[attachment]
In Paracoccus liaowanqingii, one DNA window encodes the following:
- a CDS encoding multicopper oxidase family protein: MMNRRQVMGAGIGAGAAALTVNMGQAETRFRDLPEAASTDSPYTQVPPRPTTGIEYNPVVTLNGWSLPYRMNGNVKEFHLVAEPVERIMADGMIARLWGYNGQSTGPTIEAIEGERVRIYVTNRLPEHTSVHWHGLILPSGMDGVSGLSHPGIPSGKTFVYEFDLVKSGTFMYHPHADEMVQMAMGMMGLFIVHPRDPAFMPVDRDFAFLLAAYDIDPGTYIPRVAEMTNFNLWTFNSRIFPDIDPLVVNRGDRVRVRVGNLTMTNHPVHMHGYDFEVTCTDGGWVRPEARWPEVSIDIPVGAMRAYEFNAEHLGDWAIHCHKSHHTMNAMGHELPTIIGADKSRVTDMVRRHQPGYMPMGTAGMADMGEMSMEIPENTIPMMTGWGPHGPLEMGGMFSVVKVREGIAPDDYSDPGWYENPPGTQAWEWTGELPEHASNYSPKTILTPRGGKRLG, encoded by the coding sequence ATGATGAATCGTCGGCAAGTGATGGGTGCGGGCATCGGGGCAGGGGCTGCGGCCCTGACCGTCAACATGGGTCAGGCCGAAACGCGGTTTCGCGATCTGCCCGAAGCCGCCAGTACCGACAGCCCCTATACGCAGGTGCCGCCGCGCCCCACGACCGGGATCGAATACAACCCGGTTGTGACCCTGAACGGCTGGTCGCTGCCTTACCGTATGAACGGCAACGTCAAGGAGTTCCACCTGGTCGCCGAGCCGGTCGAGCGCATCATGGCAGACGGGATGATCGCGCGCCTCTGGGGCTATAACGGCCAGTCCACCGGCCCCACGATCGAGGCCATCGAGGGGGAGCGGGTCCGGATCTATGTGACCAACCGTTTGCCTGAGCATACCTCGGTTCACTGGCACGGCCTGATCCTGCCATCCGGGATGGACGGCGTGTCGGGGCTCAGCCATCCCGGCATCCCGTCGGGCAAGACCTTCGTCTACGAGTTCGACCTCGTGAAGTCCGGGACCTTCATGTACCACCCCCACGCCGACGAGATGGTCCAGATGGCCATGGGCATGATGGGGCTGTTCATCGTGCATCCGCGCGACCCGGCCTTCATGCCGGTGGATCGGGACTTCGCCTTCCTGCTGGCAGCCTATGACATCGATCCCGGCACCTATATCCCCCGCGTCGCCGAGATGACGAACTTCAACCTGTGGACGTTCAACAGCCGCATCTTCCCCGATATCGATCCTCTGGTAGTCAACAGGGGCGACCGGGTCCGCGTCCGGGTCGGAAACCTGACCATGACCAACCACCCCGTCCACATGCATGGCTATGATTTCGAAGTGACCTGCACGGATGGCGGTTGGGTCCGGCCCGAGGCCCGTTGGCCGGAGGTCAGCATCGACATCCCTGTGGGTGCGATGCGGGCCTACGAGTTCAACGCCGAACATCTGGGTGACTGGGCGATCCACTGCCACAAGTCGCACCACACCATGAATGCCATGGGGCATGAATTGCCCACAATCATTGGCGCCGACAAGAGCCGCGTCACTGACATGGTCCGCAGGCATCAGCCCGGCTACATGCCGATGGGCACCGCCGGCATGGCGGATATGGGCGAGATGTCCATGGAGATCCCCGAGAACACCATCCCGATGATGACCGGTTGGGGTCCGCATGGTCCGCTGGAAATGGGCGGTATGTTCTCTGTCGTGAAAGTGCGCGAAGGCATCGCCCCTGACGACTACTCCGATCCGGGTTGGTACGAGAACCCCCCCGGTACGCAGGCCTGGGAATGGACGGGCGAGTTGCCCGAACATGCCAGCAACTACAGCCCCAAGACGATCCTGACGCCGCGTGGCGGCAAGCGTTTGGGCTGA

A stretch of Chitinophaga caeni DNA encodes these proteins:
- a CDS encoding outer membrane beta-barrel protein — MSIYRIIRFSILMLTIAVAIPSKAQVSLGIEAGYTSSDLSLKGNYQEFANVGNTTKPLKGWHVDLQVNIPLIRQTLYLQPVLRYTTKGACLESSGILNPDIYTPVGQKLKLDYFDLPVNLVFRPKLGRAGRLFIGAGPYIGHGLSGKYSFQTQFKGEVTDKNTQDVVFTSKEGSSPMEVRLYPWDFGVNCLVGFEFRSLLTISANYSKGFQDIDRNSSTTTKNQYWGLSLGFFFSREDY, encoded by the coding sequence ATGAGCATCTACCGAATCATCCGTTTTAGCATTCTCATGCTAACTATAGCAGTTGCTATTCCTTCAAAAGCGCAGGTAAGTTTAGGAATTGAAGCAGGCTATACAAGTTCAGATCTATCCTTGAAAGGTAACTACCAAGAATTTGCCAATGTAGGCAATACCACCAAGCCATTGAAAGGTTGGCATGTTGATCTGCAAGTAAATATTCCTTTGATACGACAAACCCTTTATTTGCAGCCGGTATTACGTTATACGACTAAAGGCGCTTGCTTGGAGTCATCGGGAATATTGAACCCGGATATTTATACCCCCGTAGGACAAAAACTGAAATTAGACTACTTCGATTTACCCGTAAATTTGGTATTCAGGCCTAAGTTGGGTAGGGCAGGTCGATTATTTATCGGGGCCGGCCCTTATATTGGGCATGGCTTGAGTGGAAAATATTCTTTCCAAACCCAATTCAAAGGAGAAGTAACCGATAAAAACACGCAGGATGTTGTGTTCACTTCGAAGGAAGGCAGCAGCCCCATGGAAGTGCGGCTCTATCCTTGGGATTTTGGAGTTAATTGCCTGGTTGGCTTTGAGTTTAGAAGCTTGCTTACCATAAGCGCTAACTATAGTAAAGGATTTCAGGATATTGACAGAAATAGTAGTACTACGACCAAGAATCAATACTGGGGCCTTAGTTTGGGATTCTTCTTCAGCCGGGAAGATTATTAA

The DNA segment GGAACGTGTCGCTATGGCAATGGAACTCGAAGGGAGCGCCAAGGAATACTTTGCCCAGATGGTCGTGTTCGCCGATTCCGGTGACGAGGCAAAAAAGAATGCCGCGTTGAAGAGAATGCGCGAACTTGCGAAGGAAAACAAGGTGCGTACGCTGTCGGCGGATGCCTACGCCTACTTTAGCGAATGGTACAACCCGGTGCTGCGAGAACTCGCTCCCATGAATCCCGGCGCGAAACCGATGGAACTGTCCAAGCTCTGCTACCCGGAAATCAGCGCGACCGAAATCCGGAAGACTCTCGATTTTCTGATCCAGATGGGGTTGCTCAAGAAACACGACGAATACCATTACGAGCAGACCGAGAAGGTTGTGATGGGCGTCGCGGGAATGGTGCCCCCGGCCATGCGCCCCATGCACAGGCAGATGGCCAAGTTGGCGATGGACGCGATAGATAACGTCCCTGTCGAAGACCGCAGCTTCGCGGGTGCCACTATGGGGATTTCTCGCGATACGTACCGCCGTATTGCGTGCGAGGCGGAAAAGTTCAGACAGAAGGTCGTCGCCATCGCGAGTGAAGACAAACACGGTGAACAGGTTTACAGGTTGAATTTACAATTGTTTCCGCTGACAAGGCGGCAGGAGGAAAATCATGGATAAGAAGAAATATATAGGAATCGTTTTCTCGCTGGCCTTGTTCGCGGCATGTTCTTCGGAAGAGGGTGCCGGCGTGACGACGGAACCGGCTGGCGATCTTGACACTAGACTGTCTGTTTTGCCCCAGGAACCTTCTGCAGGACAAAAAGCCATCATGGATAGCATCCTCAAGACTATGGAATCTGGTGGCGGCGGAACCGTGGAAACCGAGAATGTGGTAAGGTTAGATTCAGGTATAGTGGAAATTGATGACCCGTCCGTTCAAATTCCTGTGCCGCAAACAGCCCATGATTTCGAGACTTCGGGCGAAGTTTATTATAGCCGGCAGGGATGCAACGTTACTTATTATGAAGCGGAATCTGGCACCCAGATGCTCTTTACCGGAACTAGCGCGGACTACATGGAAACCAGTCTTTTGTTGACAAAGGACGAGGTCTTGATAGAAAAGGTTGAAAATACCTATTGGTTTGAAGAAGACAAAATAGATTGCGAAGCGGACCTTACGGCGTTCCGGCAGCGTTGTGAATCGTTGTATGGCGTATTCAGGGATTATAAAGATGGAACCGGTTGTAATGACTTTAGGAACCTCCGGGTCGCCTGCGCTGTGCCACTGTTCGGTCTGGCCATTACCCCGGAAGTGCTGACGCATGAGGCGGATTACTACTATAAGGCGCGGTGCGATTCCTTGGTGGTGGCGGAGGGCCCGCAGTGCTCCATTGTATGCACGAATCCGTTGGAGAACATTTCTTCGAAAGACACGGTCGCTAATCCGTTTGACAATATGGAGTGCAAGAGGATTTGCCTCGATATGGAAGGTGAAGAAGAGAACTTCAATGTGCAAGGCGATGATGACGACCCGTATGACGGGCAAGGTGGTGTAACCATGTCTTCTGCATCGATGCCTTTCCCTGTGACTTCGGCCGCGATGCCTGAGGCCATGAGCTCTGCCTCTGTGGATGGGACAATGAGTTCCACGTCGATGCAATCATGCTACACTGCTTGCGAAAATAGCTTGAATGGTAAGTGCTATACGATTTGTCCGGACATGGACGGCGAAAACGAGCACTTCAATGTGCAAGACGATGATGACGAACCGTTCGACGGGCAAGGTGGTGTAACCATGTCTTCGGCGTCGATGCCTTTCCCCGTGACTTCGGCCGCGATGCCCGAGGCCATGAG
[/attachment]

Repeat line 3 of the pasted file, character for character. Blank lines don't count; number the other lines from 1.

A stretch of Chitinophaga caeni DNA encodes these proteins: